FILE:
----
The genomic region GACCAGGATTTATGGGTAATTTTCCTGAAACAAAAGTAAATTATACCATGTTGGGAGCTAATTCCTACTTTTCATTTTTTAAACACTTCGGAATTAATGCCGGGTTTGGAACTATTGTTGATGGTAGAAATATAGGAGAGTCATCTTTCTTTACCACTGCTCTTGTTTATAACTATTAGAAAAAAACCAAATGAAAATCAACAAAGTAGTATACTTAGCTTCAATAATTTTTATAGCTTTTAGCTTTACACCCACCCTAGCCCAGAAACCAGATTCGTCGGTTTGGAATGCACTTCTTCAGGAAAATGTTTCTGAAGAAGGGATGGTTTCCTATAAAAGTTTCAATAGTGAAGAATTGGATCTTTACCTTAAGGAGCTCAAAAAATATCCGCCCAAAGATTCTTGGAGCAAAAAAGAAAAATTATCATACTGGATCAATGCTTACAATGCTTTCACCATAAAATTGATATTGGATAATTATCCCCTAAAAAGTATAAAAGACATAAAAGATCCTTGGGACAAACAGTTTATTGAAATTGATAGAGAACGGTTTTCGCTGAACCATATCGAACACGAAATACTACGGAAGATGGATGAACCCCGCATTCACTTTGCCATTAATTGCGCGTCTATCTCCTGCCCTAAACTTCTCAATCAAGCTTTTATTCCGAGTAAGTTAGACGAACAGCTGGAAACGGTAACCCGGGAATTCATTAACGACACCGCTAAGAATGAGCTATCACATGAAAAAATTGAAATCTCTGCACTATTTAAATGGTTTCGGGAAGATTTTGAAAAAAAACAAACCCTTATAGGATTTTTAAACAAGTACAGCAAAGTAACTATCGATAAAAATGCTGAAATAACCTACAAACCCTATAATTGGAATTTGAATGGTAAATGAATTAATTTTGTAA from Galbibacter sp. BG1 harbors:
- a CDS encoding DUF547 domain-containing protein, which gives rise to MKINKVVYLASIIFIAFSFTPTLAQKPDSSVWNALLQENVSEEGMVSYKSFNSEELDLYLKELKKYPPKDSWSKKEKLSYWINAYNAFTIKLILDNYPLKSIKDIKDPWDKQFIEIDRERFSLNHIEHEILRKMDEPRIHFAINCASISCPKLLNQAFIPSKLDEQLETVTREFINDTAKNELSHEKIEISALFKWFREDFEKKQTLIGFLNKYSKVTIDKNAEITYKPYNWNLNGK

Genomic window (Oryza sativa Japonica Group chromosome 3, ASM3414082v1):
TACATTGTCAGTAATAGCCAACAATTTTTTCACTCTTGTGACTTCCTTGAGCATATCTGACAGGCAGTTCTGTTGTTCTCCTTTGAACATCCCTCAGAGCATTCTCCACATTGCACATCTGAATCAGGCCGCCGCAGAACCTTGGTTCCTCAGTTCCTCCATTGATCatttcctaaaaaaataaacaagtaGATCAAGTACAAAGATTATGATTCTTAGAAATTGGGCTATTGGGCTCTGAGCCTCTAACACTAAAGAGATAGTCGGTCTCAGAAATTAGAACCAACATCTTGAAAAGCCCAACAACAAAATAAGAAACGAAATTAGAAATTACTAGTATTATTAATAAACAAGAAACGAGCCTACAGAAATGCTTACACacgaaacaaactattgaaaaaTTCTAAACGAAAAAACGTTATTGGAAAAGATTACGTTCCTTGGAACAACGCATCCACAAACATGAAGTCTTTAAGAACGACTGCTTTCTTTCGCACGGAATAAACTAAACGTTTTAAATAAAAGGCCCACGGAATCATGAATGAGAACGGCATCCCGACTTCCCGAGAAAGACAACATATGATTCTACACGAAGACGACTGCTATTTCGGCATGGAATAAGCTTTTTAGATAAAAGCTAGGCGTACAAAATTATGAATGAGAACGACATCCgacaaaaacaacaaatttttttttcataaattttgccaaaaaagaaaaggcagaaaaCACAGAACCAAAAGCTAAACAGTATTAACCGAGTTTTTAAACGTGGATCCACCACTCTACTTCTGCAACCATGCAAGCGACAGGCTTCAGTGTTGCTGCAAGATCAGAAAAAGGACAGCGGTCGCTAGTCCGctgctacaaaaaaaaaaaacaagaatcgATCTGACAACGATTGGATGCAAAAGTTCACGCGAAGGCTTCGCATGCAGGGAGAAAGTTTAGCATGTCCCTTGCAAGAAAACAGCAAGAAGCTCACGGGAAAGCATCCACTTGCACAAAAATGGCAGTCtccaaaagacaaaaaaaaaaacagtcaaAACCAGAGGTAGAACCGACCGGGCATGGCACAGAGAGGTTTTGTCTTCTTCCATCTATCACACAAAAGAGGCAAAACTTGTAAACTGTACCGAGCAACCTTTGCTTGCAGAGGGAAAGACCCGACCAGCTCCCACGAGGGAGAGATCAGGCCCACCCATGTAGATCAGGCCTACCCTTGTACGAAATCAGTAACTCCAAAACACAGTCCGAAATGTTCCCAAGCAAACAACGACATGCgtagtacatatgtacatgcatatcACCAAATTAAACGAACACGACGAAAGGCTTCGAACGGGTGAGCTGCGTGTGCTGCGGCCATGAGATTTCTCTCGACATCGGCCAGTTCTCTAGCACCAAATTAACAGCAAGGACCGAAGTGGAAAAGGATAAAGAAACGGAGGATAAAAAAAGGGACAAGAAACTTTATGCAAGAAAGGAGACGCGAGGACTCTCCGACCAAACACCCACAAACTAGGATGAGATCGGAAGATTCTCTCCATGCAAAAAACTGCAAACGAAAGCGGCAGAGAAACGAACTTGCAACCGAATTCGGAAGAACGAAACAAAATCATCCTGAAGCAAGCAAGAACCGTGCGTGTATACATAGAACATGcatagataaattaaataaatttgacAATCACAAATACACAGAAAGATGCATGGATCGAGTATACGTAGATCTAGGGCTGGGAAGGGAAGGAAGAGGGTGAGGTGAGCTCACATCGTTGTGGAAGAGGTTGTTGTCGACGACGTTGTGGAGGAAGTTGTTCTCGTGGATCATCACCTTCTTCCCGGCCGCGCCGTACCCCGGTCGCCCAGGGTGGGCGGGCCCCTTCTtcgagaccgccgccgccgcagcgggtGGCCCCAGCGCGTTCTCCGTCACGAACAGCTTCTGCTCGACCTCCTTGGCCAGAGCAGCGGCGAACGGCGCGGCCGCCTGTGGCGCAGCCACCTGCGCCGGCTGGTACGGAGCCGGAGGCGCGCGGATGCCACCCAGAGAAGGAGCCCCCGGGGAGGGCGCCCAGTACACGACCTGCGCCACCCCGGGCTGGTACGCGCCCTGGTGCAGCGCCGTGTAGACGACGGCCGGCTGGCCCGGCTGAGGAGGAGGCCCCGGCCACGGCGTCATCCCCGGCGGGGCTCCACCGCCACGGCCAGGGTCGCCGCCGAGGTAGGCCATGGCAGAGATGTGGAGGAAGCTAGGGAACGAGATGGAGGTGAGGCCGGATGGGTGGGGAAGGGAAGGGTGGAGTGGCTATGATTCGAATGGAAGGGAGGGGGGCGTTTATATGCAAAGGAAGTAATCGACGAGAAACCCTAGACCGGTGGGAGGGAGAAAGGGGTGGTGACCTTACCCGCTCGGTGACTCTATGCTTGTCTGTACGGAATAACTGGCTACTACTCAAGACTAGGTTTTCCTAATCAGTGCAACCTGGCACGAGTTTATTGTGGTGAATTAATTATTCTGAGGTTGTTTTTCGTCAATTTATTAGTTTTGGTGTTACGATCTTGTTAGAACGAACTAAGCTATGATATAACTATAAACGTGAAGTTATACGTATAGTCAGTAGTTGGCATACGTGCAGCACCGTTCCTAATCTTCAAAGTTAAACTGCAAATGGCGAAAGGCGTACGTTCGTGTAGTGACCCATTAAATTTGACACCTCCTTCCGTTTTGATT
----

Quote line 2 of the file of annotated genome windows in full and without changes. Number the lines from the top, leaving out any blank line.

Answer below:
- a CDS encoding DUF547 domain-containing protein, which gives rise to MKINKVVYLASIIFIAFSFTPTLAQKPDSSVWNALLQENVSEEGMVSYKSFNSEELDLYLKELKKYPPKDSWSKKEKLSYWINAYNAFTIKLILDNYPLKSIKDIKDPWDKQFIEIDRERFSLNHIEHEILRKMDEPRIHFAINCASISCPKLLNQAFIPSKLDEQLETVTREFINDTAKNELSHEKIEISALFKWFREDFEKKQTLIGFLNKYSKVTIDKNAEITYKPYNWNLNGK